Has short arms and is extremely lean. Modest overall career production. Lacks elite speed to carry receivers vertically. Freelances too much and lacks discipline. Can do a better job coming to balance in space — overruns the ball and arrives out of control. Average recovery burst. Gave up two TDs against Arkansas. Has only three career interceptions. Not dependable. Has identity and entitlement issues. Can be lured by the trappings of the game and easily distracted. Will need to be managed closely. Has been injury-prone and body is not built to withstand contact — long-term durability could be an issue. Average Combine workout and interviews.
Kirkpatrick should be able to step in and take on a nickel corner role from the start. With some work and a patient coaching staff, he should be a starter within a year.
Dont'a Hightower, ILB: Drafted by New England Patriots, 1st Round (25th Overall)
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The 2011 Alabama Crimson Tide defense was the stuff that legends are made of, and you can tell by the number of players that were taken early in the draft. Dont'a Hightower was one of the leaders of that crew. He started as a true freshman, and he became a captain as a junior. More of a thumper at 6'2" 265 pounds, he isn't a sideline-to-sideline linebacker, but Hightower can rush the passer from the edge on third down, where he often looked as good as teammate Courtney Upshaw.
Hightower's scouting reports emphasize the strength and physicality in his game.
Productive, combines good instincts and fair reaction time for his size. Missing the quick-twitch acceleration, and thus reaction speed, to project as an All-Pro type. Stonewalls ballcarriers in the hole with the size and leverages one-on-one to churn legs and prevent forward push. Big-bodied with a defensive end's frame to drive linemen blocks inside with the thick arms to maintain distance and shed or scrape to the play. Lacks speed to beat the ball outside without taking the perfect angle. Top zone awareness kept him on the field in passing situations despite average speed. Drops to first-down marker quickly and watches for crossers in front of him. Very aware of RB routes with effort to attack throws to the sideline. Lacks speed and short-area quickness to handle NFL slot receivers and better tight ends in man coverage; can struggle to track and catch up with misdirection. Manhandles receivers at the line of scrimmage. Strong head-on tackler. Gets low and wraps ballcarriers of any size. Reacts quickly enough to shed blocks or grab the legs of backs through a hole. Does not have elite edge speed but started to beat tackles with quickness and violent hands consistently. Heady player, often directed traffic. Took the leadership handoff from Rolando McClain as a redshirt sophomore. Spends a lot of time in the weight and film room.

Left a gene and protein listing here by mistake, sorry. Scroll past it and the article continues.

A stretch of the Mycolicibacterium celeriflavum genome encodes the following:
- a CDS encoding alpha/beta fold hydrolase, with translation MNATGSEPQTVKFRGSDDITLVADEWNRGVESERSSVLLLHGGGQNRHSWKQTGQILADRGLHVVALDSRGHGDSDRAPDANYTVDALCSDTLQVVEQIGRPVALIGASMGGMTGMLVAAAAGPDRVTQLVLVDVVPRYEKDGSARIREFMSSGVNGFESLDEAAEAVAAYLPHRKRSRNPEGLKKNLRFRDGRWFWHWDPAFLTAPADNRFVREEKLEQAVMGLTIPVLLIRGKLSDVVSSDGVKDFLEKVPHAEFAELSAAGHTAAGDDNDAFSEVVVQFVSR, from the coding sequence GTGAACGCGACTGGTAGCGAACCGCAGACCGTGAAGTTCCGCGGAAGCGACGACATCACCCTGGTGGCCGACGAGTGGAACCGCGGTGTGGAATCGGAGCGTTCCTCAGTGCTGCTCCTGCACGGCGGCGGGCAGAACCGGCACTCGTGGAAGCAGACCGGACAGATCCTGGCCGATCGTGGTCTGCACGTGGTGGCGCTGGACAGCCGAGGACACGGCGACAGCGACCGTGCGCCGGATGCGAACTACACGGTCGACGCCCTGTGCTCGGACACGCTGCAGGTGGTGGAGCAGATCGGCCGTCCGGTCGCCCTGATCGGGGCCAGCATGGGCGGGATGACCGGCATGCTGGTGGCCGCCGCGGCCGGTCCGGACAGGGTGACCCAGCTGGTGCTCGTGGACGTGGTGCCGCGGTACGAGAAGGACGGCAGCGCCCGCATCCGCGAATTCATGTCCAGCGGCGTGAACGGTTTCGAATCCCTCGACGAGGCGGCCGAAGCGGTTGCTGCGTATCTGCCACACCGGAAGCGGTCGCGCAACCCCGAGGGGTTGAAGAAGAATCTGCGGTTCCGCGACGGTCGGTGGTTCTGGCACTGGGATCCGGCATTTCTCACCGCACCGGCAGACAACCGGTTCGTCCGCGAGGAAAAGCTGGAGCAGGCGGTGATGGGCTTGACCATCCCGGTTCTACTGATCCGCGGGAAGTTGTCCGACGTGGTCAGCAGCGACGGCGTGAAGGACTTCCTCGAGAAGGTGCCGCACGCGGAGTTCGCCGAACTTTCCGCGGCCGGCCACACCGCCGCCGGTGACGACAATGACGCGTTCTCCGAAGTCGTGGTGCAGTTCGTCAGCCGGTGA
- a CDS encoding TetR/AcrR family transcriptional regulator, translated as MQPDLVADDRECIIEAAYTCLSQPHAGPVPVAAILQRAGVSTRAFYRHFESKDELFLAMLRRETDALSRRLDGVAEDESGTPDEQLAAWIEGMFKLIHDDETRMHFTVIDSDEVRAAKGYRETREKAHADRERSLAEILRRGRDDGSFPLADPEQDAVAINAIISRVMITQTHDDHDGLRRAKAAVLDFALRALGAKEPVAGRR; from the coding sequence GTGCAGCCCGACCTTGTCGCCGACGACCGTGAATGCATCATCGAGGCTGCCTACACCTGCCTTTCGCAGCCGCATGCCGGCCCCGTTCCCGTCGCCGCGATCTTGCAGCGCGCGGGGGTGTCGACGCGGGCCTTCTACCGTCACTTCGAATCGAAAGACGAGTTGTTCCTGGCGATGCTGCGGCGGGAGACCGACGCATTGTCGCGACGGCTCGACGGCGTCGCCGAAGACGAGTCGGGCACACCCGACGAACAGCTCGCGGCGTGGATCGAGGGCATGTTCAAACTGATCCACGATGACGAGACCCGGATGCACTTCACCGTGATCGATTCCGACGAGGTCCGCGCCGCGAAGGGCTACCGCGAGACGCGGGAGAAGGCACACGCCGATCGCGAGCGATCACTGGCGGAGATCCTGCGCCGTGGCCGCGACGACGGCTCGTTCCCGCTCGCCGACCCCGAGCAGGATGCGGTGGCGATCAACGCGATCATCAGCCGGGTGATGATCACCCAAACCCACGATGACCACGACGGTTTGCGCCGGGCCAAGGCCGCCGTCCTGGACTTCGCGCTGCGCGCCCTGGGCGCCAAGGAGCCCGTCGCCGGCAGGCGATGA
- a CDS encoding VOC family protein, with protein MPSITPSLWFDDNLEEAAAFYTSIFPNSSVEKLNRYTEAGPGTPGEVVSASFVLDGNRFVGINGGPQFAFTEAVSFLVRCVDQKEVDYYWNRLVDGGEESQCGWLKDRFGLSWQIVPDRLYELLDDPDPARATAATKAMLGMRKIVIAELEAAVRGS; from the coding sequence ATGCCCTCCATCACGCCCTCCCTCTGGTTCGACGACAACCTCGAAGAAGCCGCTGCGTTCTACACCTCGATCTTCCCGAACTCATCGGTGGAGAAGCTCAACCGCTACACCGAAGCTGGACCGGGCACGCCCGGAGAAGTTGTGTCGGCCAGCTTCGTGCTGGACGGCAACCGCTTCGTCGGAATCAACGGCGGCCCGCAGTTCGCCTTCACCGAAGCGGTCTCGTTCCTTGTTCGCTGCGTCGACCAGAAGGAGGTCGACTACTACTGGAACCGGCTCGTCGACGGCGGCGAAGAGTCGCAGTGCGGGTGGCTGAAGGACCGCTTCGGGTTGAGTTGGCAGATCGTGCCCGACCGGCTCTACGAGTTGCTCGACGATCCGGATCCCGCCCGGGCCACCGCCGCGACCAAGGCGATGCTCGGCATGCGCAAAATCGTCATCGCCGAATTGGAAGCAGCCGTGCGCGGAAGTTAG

A big-bodied, physical run stuffer with deceptive movement skill and edge-setting strength to play outside, Hightower took time to recover from the ACL injury he suffered two years ago and has shown a tendency to play too cautiously since returning to the field. Is regarded as a two-down 3-4 "Mike" linebacker by some NFL teams but might fit best outside in an odd front given his physicality to control the line of scrimmage and stack the corner. His ability to kick outside on third downs enhances his value. Is scheme-diverse and versatile and has Pro Bowl potential when healthy.
After 2008, Dont'a Hightower would have probably projected as a top 10 pick, like the player he replaced, Rolando McClain. Now, he may get his start in the base defense on run downs, but he won't be dropping into pass coverage. As a result, he could wait to work his way onto the field.